Andy MessersmithOctober 29, 2010
What Is the Meaning of the 1978 Atlanta Braves? (card 6 of 25)
(continued from Jeff Burroughs)
Andy Messersmith had curly hair. I had curly hair. My brother had curly hair. I liked Andy Messersmith.
Andy Messersmith’s curly hair seems to be authentic. One of the most regrettable facets of the experimentation and freedoms of the 1970s was the rise of the male perm. This grooming choice seemed to me at the time and still seems inexplicable. I didn’t like my own curly hair. I wanted to have hair that would allow for a feathered haircut, like Scott Baio or Shaun Cassidy. I couldn’t understand why anyone would willingly change their straight hair to curly hair, especially given that the perm version of curly hair had a tense, unnerved aura about it, as if it was cornered by authorities or verging on a nervous breakdown. Plus, it could only be obtained by spending an inordinate amount of time in a “beauty parlor.” In my town, a popular epithet hurled by tough kids at kids who seemed generally or in that moment less tough was “woman.” As in: “Don’t be such a woman.” Or: “You’re a woman.” I couldn’t imagine anyone wanting to invite that kind of eviscerating abuse by doing something as traditionally feminine as waltzing into a beauty parlor to have someone “transform” your hair.
Beyond the gender-identification implications of the perm, there was the simple factor of time spent at the location of a hair professional. I’ve always dreaded going to get a haircut. In fact, at this very moment my hair is long and unruly and, given my advancing age and retreating hairline, I currently look like someone who is not altogether stable, the kind of guy who fingers a half-eaten liverwurst sandwich in his pocket while muttering to himself at the library. Maybe I’m not so stable. Nobody else has problems with haircuts, yet I always put them off as long as possible, reluctant to walk through that door looking like a man who’s spent the last year living in a storage shed and bathing at the gas station. Who wants to waste a free afternoon strapped into a chair making small talk and feeling ashamed?
I don’t know how Andy Messersmith dealt with haircuts. As the 1970s wore on, he seemed to get fewer haircuts, following the trend of the times as his short hair eventually began bulging out from under his cap. I’ve done a fair amount of reading about Andy Messersmith in the last couple of days, and I think it’s possible that getting a haircut, in that it’s a public interaction, is something that Andy Messersmith may have come to dread as the decade progressed. Andy Messersmith was baseball’s first free agent (technically, Dave McNally is thought of as the co-holder of this distinction, but McNally retired upon winning his free agency); free agency changed everything, not least the way fans looked at ballplayers. Here’s what Andy Messersmith had to say about that issue in a 1986 San Francisco Chronicle article (the quote courtesy of an excellent piece on Messermith by Alex Belth):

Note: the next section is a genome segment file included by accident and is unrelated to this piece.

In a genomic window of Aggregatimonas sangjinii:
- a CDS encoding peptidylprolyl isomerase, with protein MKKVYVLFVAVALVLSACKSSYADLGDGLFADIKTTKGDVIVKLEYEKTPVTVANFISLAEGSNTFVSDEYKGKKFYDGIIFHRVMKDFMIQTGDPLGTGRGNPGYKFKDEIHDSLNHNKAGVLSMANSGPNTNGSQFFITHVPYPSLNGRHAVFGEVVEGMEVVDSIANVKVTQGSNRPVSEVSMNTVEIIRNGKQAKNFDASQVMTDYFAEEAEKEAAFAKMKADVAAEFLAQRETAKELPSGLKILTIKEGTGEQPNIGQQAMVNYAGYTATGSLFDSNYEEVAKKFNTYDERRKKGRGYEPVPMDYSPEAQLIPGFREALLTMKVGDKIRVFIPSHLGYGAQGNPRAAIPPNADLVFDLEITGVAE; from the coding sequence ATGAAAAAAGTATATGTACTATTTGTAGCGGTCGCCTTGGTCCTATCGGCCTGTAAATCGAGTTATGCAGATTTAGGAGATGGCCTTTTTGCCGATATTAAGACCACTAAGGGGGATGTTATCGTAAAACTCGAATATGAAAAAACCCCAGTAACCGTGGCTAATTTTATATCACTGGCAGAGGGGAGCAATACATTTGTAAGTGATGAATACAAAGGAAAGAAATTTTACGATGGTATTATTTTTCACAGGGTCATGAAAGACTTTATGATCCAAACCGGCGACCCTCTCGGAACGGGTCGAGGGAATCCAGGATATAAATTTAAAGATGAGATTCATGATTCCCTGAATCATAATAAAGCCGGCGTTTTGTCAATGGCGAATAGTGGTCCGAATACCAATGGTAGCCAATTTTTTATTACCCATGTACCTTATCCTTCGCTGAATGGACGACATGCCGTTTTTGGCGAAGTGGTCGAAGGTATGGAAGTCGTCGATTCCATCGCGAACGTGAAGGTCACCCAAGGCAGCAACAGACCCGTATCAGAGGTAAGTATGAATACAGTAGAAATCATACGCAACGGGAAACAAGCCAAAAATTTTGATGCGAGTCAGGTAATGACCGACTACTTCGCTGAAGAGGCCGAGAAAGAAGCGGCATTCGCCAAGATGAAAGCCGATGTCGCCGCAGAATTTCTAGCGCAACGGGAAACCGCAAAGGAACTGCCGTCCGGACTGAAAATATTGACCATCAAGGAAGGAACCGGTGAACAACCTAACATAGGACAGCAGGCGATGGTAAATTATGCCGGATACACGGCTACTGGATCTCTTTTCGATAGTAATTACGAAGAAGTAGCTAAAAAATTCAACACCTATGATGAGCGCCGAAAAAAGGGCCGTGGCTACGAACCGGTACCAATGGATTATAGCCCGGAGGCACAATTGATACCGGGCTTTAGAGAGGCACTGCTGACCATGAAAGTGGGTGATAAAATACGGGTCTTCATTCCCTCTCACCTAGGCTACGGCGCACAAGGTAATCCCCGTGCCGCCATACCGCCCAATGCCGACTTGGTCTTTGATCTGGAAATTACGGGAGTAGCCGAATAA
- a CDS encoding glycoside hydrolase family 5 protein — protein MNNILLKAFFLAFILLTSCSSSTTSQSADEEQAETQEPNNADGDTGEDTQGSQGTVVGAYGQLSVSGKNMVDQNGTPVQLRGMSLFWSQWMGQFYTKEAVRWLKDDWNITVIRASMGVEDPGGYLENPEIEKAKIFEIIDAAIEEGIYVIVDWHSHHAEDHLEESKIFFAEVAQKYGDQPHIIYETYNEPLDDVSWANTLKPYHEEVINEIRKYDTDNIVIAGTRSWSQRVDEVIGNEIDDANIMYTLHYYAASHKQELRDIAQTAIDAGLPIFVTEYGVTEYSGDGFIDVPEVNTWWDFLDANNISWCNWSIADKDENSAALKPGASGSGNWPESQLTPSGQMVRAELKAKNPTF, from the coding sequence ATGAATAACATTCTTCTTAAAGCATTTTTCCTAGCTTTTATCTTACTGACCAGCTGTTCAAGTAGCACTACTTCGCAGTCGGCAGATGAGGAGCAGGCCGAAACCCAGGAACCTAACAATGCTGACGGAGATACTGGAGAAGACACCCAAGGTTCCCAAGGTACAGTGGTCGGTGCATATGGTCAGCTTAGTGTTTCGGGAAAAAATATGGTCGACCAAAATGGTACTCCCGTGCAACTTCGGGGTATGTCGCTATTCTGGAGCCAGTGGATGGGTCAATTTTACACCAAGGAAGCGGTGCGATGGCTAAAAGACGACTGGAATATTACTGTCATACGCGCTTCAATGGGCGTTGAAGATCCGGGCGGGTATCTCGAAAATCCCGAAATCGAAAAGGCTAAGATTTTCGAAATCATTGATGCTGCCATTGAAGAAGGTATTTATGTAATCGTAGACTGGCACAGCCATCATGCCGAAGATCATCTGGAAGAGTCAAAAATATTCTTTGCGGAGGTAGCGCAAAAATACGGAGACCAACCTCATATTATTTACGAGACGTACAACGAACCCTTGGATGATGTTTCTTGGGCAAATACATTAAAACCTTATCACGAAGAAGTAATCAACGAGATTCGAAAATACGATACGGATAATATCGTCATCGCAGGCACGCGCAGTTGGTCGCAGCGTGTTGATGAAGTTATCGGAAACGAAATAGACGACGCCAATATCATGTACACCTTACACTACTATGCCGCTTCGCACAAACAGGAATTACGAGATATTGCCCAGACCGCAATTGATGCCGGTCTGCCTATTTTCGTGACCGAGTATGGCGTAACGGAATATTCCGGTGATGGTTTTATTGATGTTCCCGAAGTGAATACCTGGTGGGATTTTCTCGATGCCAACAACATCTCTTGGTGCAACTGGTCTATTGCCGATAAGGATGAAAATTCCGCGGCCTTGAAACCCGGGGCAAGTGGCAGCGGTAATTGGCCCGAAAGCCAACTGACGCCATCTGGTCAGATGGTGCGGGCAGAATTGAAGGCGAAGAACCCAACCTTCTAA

“I did this free agency thing and that really took care of my career . . . I had always had a good rapport with the fans, especially in Los Angeles. All the energy started turning the other way when I did this thing. . . Ninety-eight percent of my mail was hate mail.”
The back of this 1978 Andy Messermsith card supports the idea that free agency changed Andy Messersmith’s world for the worse. Before coming to the Braves, he’d been among the best pitchers in the game, winning 20 games in a single season twice, striking out over 200 batters in a single season three times, and posting an ERA of 3.00 or less in all eight of his years in the big leagues. His first season on the Braves was not by any means a train-wreck, but it was his least successful campaign to date, as he coupled an 11-11 record with a 3.04 ERA. In 1977, injuries and apparent stress from not living up to the superstar status that his free agency signing required saw him post his lowest innings and win totals since his rookie season while his ERA ballooned to 4.41.
By the time this card came out, the Braves had sold Andy Messersmith to the Yankees, where his precipitous decline continued. The next season, back with the team that he’d fought to win his freedom from, the Los Angeles Dodgers, proved to be another lackluster affair and was Messersmith’s last.
I didn’t know when I was a kid what Andy Messersmith was going through. The pressure, the hate mail. I just knew that the back of his card said he was a good pitcher and the front of his card showed he had curly hair, like me, so I liked him. I like him even more when I read about what he went through, his attempt to do the right thing (as teammate Mike Marshall told Alex Belth, “Any person with a brain would realize that what we [players fighting for free agency] did was completely legal and appropriate given the situation”) setting him apart from his fans and most of his peers, a target for ridicule and scorn. I like this card of him, showing him in the silly cursive garments of his troublesome freedom, a bad team that had dumped him by the time the card hit the stores. He seems despite it all to still have a gleam in his eye, a curly-headed love for the game.
(Love versus Hate update: Andy Messersmith’s back-of-the-card “Play Ball” result has been added to the ongoing contest.)